How 25 Pounds Launched 50 Years of Song and Dance
Company Profile: Bunbury Musical Comedy Group Inc. W.A.
Glen Perks, Ian Clarke and Peter Procter report on the 50th Anniversary of Bunbury Musical Comedy Group.
In the late 1950’s, in the days before Television, a group of enthusiastic amateurs got together and decided to form an amateur musical society. Each contributed 5 Pounds (£25 in total) and The Bunbury Musical Comedy Group Inc. was born.
Bunbury is a port town in the SW of W.A., 170 kilometres south of Perth, with a population of about 30,000.
The group needed to find actors, singers, musicians, set builders, seamstresses, and so the list went on. A decision was made to perform The Desert Song as the first show in 1960.
Sets were built, costumes sewed and fitted to the cast. Lights were made from large fruit tins. This was done by members, sometimes at home, but more likely as ‘foreign orders’ at their work-place, a practice that delivered quite a lot of equipment to the group, such as trusses to carry lights and dimmer racks (a bit crude, but they worked).
Just about all of this work was done by tradesmen, electricians, boilermakers, fitters, painters etc., and anyone else who could turn their hand to practical things.The work was long and arduous.
There was only one suitable venue available, The Railway Institute. The stage was small but the hall could seat 400 people.
Eventually the show hit the stage, played four nights a week for a month, and filled the hall every performance. In 1960 there was no TV, only two cinemas, and people were looking for other forms or entertainment. Our profit for all the effort was £1, but we paid all the bills.
The next year we performed The Student Prince, once again very successfully. Encouraged by our success, we pressed on with shows like Oklahoma!, Carousel and Umbulgurri, a locally written show. Others were Maid of the Mountains, No No Nanette and White Horse Inn. My Fair Lady was produced for the first time in 1977. It was also the first show produced at The New Lyric Theatre in 1995 (our new 200-seat home). It is for this reason that My Fair Lady has been chosen to be our major production for this, our Golden Jubilee year.
We have also produced Picnic at Hanging Rock, a vehicle chosen for our Stage Light Youth Theatre group. Some other productions over the years have been Fiddler on the Roof, Jekyll & Hyde, The King and I, Wizard of Oz, and the Australian premiere of Blackbeard – The Musical.
All profits, if any, are ploughed back into the group to purchase equipment and maintain The New Lyric etc. Early in our life, when money was short, the group bought one spotlight from Strand Electrics in Perth and Keith King and helpers proceeded to build ten lights. Being good tradesmen, they were probably better than the original. Problem was, Strand Electrics refused to supply lenses for them. The lenses were obtained from elsewhere.
In 1982, we moved from The Railway Institute to the heritage listed Paisley Centre. The Bunbury City Council turned the old Central School (the original Bunbury school) into a cosy and functional theatre.
In 1962, the committee of the time wisely purchased a block of land with the view of building ‘a home of our own.’ On it they built a storage facility, commonly known as ‘the shed.’ It incorporated a wardrobe (rapidly expanding). Also stored was our collection of scenery and props (also rapidly expanding). The sale of this property enabled the Group to purchase a building in Bourke Street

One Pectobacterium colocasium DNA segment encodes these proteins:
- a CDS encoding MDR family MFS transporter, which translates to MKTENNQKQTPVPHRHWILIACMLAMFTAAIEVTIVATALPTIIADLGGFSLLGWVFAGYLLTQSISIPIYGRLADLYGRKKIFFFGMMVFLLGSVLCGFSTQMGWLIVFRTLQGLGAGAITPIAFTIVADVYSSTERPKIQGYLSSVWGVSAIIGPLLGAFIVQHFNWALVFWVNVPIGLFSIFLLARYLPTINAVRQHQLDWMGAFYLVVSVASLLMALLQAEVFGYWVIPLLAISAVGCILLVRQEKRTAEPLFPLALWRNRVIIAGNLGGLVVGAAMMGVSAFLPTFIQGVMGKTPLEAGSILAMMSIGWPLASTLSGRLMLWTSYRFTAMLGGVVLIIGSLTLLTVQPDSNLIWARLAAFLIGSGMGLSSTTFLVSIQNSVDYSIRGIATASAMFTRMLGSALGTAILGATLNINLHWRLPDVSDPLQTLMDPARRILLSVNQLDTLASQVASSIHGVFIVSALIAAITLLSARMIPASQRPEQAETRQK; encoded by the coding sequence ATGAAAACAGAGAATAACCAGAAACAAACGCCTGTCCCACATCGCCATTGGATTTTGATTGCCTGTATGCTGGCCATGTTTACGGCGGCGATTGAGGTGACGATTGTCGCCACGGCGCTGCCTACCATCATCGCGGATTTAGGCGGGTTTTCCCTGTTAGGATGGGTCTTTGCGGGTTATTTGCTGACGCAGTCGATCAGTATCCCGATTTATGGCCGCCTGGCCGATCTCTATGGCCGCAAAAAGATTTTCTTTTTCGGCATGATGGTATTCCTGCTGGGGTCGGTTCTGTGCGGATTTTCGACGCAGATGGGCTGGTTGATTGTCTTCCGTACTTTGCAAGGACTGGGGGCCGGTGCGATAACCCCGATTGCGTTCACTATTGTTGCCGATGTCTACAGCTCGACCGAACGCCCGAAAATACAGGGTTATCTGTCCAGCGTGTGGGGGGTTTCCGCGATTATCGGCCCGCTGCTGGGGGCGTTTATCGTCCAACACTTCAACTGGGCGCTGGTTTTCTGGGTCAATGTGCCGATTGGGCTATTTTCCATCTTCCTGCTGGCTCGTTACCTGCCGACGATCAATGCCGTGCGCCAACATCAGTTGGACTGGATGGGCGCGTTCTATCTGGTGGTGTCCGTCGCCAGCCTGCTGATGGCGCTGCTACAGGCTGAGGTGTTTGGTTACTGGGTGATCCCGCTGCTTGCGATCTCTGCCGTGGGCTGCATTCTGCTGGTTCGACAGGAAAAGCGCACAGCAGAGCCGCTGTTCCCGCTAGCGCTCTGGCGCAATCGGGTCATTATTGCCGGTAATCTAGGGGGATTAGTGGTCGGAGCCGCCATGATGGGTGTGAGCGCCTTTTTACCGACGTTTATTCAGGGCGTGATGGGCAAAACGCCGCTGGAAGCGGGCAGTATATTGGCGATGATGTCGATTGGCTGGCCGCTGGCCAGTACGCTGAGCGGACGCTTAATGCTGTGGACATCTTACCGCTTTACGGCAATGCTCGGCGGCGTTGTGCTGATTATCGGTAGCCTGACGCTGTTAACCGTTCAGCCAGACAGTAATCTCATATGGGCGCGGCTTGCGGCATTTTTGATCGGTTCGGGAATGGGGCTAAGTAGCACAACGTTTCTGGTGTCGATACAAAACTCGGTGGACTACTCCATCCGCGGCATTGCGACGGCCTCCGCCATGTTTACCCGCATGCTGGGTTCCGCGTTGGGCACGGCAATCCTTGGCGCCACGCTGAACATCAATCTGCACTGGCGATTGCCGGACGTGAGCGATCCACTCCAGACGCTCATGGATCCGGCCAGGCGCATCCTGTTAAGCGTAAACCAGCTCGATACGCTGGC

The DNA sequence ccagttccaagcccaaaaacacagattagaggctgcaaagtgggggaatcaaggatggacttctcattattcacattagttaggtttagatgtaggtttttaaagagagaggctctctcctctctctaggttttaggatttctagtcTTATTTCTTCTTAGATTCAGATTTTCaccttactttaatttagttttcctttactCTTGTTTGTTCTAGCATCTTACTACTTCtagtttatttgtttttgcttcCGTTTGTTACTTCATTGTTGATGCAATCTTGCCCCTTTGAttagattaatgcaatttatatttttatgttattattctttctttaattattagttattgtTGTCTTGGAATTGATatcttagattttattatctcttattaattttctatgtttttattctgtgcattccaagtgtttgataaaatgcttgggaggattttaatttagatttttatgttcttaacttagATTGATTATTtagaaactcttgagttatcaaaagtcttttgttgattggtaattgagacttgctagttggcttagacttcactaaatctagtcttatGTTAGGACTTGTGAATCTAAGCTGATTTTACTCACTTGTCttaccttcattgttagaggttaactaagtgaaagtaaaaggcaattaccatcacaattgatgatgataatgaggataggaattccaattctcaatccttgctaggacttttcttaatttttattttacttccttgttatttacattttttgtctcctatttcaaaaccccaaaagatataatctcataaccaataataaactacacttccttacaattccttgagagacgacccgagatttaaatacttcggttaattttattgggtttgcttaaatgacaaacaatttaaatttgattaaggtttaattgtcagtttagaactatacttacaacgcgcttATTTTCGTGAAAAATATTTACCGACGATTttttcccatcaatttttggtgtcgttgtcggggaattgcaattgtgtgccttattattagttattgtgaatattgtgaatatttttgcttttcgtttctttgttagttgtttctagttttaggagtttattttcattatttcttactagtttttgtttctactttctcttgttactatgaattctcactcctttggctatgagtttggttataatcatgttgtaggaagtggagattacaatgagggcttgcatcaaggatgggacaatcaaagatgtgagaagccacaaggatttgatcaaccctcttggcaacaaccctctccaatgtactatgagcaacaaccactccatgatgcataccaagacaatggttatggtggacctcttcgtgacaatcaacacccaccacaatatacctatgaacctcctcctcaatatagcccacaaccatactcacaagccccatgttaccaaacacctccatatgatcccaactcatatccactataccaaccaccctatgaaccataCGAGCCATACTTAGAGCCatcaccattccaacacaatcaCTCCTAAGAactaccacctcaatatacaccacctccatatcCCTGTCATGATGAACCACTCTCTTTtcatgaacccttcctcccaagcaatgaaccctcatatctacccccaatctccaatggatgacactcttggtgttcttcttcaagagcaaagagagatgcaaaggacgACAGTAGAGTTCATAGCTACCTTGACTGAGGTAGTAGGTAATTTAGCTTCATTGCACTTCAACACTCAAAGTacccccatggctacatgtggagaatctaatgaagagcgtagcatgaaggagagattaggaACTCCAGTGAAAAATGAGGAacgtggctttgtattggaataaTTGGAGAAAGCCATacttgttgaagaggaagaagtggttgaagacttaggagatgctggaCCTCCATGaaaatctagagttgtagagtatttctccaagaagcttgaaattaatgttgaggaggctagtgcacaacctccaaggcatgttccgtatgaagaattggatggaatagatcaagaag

In 1994, Bunbury City Council decided not to renew our lease on Paisley. This hastened our plans to convert Bourke Street into a theatre. After a frenzy of activity by a dedicated group of volunteers, The New Lyric Theatre opened with My Fair Lady in October 1995.
The New Lyric takes its name from the first theatre built in Bunbury, in 1903. This building, now a furniture store, still stands on the corner of Victoria and Symond Streets.
Since opening the New Lyric in 1995, we have staged at least 30 shows including Jesus Christ Superstar (twice), My Fair Lady (twice) and The Best Little Whorehouse in Texas, to name a few.
We not only perform and rehearse at The New Lyric, we run youth theatre, dance groups and hire the ‘Stage Light’ room, while the theatre is open for hire to visiting companies.
This year BMCG and Bunbury Repertory Club are in the process of negotiating an agreement to share The New Lyric. This will bring the two amateur theatre groups together under one roof, which, we believe, can only benefit Performing Arts in Bunbury and district.
Over the years, BMCG has been known for the high standard of productions and the professional manner in which they are performed.Over the 50 years we have produced approximately 160 shows. All have been enjoyed by our audience.
When TV started, like elsewhere, live theatre suffered. However, it appears that we can now compete with other distractions.
To help celebrate our Golden Jubilee, in addition to the productions, we plan a Gala Ball and a revue show combining songs from 50 years of musical theatre.
As with many theatres around Australia, Bunbury Musical Comedy Group strives to bring great theatre to the community. We do what we do through the sheer love of ‘The Arts’. We aim to nurture the dreams and aspirations of our youth, and the ability of our adult members, while living up to the vision of our founders.
While the passion for theatre lives in the hearts of our members and audience, may BMCG and The New Lyric Theatre continue to bring pleasure and performance for another 50 years and beyond.
Glen Perks (President), Ian Clarke (Life Member), Peter Procter (Past President & Life Member).
Originally published in the September / October 2010 Edition of Stage Whispers.